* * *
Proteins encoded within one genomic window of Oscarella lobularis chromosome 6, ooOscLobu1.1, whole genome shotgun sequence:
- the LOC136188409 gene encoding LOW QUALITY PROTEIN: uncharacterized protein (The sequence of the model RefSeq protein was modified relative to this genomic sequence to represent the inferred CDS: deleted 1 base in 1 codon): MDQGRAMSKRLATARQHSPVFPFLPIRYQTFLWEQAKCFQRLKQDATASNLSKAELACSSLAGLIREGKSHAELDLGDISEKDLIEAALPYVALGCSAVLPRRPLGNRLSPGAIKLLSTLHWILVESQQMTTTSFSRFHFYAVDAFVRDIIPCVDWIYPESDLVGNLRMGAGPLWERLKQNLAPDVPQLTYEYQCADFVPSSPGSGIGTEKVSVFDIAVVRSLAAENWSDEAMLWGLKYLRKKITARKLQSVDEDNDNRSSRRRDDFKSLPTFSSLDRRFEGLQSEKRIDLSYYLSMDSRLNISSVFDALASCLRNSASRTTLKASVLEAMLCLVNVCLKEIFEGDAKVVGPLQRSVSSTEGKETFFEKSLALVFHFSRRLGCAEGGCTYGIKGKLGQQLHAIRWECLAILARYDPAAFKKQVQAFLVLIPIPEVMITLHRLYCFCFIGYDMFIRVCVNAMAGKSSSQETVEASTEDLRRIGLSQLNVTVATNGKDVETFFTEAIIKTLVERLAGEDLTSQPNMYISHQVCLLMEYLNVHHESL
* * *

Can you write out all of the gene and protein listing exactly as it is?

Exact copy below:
Proteins encoded within one genomic window of Oscarella lobularis chromosome 6, ooOscLobu1.1, whole genome shotgun sequence:
- the LOC136188409 gene encoding LOW QUALITY PROTEIN: uncharacterized protein (The sequence of the model RefSeq protein was modified relative to this genomic sequence to represent the inferred CDS: deleted 1 base in 1 codon): MDQGRAMSKRLATARQHSPVFPFLPIRYQTFLWEQAKCFQRLKQDATASNLSKAELACSSLAGLIREGKSHAELDLGDISEKDLIEAALPYVALGCSAVLPRRPLGNRLSPGAIKLLSTLHWILVESQQMTTTSFSRFHFYAVDAFVRDIIPCVDWIYPESDLVGNLRMGAGPLWERLKQNLAPDVPQLTYEYQCADFVPSSPGSGIGTEKVSVFDIAVVRSLAAENWSDEAMLWGLKYLRKKITARKLQSVDEDNDNRSSRRRDDFKSLPTFSSLDRRFEGLQSEKRIDLSYYLSMDSRLNISSVFDALASCLRNSASRTTLKASVLEAMLCLVNVCLKEIFEGDAKVVGPLQRSVSSTEGKETFFEKSLALVFHFSRRLGCAEGGCTYGIKGKLGQQLHAIRWECLAILARYDPAAFKKQVQAFLVLIPIPEVMITLHRLYCFCFIGYDMFIRVCVNAMAGKSSSQETVEASTEDLRRIGLSQLNVTVATNGKDVETFFTEAIIKTLVERLAGEDLTSQPNMYISHQVCLLMEYLNVHHESL